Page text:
Weed seeds buried in the soil have been concern to agriculturalists (Omami et al.1999) because soil seed banks constitute a key component of plant population dynamics, community structure and annual life-cycles influencing population size within and between years. Seed banks can serve as pools of genetic material, enabling a range of responses to environmental variability, and can buffer populations against temporarily extreme adverse conditions (Teo-Sherrell et al.1996). Seed-bank persistence between years also allows plants to average their success over time, by reducing both opportunity and risk (Cohen1966). Seed characteristics such as longevity and dormancy enable populations to survive for several years (Baker1974). This property of seeds can vary among ecotypes of a species (Monaghan1979) and are dependent on the environment because they are highly responsive to environmental conditions and may strongly influence the evolution of post-germination life-history characters beyond their role in reducing risk (Donohue2002). Soil temperature is known to strongly influence both percentage and time of germination of sorghum seed (e.g., Kanemasu et al.1975). Moreover, the response of wild sorghum seed to varying osmotic potential and temperature could perhaps be helpful to build hydro-thermal models (e.g., Bradford2002; Rowse and Finch-Savage2003) to predicting seed germination.
Reports of studies in different species and ecotypes showed variable results for persistence of seeds in the soil. The duration of loss of viability in buried seeds may range from days in the seeds of the composites (Marks and Nwachuku1986) to nearly 20 years in American dragonhead, common lambs quarters, Pennsylvania smartweed, and shepherd’s-purse (Conn et al.2006). In between reports vary with species and depth of burial. Narwal et al. (2008) found total loss of viability of ryegrass seeds after 16 months of burial at five and 10 cm depth in different soil and simulated rainfall conditions. Noldin et al. (2006) compared the seed longevity of several ecotypes of wild rice from four US states and found <1% viable seeds in three ecotypes at 5 cm depth, but nine ecotypes had similar proportion of viable seeds at a depth of 25 cm after two years of burial at two locations in Texas, but within each depth there was minor variation among ecotypes. Burnside et al. (1977) also reported that Nebraska farmers noticed wild sorghum (shatter cane) plants 8 years after the field had been planted with Lucerne (Medicago sativa L.).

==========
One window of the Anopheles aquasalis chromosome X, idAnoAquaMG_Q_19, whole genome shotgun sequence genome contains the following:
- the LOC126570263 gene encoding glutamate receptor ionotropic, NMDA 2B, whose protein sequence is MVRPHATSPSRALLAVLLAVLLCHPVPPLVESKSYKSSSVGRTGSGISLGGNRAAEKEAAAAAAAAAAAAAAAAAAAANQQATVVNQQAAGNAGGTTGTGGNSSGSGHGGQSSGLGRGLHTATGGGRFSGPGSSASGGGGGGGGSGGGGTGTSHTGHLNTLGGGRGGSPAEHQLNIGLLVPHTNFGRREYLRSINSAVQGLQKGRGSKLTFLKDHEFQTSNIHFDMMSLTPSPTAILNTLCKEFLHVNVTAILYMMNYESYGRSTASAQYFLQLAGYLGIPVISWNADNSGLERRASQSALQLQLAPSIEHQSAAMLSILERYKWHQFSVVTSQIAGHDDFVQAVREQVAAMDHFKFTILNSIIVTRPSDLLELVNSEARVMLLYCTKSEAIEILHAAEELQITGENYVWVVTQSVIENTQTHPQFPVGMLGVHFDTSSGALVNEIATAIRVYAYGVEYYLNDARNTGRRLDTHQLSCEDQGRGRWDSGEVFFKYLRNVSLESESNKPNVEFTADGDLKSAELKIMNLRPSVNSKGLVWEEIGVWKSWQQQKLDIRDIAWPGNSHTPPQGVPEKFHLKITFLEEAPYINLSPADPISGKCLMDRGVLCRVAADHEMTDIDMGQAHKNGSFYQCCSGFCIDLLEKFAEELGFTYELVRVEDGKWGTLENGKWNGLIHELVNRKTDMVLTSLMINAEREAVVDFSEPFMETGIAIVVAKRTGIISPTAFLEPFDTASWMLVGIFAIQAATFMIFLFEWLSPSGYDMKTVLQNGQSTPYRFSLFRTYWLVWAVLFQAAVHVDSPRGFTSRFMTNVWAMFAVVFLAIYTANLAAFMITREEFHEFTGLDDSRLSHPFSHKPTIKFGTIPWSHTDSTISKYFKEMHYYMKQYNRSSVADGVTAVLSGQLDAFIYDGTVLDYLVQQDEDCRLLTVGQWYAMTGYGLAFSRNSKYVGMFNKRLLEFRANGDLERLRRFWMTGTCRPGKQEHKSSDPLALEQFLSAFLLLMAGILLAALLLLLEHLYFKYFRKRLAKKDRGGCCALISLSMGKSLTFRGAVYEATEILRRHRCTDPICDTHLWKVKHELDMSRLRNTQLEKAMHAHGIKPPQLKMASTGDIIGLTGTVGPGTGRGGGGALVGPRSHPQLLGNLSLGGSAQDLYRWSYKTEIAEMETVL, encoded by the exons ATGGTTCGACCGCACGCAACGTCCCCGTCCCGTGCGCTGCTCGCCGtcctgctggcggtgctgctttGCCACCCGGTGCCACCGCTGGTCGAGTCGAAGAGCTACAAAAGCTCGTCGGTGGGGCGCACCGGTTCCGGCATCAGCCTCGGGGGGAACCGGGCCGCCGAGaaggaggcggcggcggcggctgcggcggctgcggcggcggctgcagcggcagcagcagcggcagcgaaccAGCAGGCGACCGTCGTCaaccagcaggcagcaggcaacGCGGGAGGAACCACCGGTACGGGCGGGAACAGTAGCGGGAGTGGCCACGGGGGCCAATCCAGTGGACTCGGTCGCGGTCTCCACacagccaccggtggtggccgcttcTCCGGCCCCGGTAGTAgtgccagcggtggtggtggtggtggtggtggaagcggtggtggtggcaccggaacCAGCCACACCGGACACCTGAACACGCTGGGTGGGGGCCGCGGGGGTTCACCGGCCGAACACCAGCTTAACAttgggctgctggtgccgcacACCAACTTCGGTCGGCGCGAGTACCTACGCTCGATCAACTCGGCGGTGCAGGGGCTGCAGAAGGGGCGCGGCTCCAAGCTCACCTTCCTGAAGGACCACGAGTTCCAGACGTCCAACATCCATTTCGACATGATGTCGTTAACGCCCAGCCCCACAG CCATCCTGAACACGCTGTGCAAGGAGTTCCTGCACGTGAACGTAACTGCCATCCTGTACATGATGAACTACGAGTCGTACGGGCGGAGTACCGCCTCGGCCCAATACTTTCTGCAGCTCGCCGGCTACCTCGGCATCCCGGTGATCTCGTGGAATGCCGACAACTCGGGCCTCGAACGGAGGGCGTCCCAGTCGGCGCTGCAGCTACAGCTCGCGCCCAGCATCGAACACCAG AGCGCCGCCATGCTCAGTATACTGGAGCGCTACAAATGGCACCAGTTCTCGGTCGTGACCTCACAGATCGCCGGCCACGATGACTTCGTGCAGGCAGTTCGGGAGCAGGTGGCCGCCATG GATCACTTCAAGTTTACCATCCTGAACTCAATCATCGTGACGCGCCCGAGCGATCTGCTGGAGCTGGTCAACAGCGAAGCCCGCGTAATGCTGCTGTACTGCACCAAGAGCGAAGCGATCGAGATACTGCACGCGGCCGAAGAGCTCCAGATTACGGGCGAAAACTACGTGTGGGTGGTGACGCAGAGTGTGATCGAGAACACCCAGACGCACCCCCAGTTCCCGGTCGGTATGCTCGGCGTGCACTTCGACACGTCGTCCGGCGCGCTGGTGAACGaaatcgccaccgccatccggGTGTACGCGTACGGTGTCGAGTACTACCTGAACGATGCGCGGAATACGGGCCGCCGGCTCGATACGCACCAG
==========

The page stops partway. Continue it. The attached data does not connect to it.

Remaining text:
Although both pollen and seed are the two major vehicles of gene flow, they are basically related to each other as volunteer seeds can grow and contribute to pollen mediated gene flow (Nielson et al.2009). Spatial seed dispersal by natural means is often considered to be low because most crops have lost their ability for independent seed dispersal (De Wet and Harlan1975). However, seed dispersal can be aided by animals, water, wind, humans via agricultural implements, seed marketing, application of cattle manure, etc. This dispersal can be an important step in the dynamics of crop-wild gene exchange (Jenczewski et al.2003). The initial level of seed dormancy, longevity and the response of seed germination with respect to environmental flux can influence the potential temporal dispersal of transgenes (Linder and Schmitt1994). If gene dispersal is known to have occurred via seed, the next step is to study the persistence and further establishment (Jenczewski et al.2003). The role of soil seed bank dynamics in seed mediated gene flow is quite substantial (Nielson et al.2009) as soil seed banks are the reservoirs of genetic material upon which natural selection can act (Simpson et al.1989). Therefore, studying this dynamics is crucial for risk assessment of transgene flow.